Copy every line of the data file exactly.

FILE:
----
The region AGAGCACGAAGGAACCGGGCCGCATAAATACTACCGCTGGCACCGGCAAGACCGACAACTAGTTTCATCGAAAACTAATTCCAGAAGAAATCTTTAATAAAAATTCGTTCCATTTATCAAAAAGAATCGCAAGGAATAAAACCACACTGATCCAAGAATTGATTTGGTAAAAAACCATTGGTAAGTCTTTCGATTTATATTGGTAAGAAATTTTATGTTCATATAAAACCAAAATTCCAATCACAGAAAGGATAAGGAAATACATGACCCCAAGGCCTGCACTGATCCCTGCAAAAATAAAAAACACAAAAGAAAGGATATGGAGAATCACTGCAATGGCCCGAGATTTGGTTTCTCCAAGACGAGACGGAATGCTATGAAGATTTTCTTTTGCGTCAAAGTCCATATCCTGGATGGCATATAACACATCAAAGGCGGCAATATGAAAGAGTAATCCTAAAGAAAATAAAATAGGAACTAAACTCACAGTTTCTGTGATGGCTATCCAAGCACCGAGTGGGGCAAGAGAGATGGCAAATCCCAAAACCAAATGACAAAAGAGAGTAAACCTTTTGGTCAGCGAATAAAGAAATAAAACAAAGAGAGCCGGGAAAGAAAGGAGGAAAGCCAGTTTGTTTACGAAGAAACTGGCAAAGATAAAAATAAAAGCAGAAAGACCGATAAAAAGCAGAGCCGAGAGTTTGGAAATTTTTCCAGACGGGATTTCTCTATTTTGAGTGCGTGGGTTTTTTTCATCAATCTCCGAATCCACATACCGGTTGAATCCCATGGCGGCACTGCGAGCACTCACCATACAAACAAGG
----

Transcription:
The region AGAGCACGAAGGAACCGGGCCGCATAAATACTACCGCTGGCACCGGCAAGACCGACAACTAGTTTCATCGAAAACTAATTCCAGAAGAAATCTTTAATAAAAATTCGTTCCATTTATCAAAAAGAATCGCAAGGAATAAAACCACACTGATCCAAGAATTGATTTGGTAAAAAACCATTGGTAAGTCTTTCGATTTATATTGGTAAGAAATTTTATGTTCATATAAAACCAAAATTCCAATCACAGAAAGGATAAGGAAATACATGACCCCAAGGCCTGCACTGATCCCTGCAAAAATAAAAAACACAAAAGAAAGGATATGGAGAATCACTGCAATGGCCCGAGATTTGGTTTCTCCAAGACGAGACGGAATGCTATGAAGATTTTCTTTTGCGTCAAAGTCCATATCCTGGATGGCATATAACACATCAAAGGCGGCAATATGAAAGAGTAATCCTAAAGAAAATAAAATAGGAACTAAACTCACAGTTTCTGTGATGGCTATCCAAGCACCGAGTGGGGCAAGAGAGATGGCAAATCCCAAAACCAAATGACAAAAGAGAGTAAACCTTTTGGTCAGCGAATAAAGAAATAAAACAAAGAGAGCCGGGAAAGAAAGGAGGAAAGCCAGTTTGTTTACGAAGAAACTGGCAAAGATAAAAATAAAAGCAGAAAGACCGATAAAAAGCAGAGCCGAGAGTTTGGAAATTTTTCCAGACGGGATTTCTCTATTTTGAGTGCGTGGGTTTTTTTCATCAATCTCCGAATCCACATACCGGTTGAATCCCATGGCGGCACTGCGAGCACTCACCATACAAACAAGG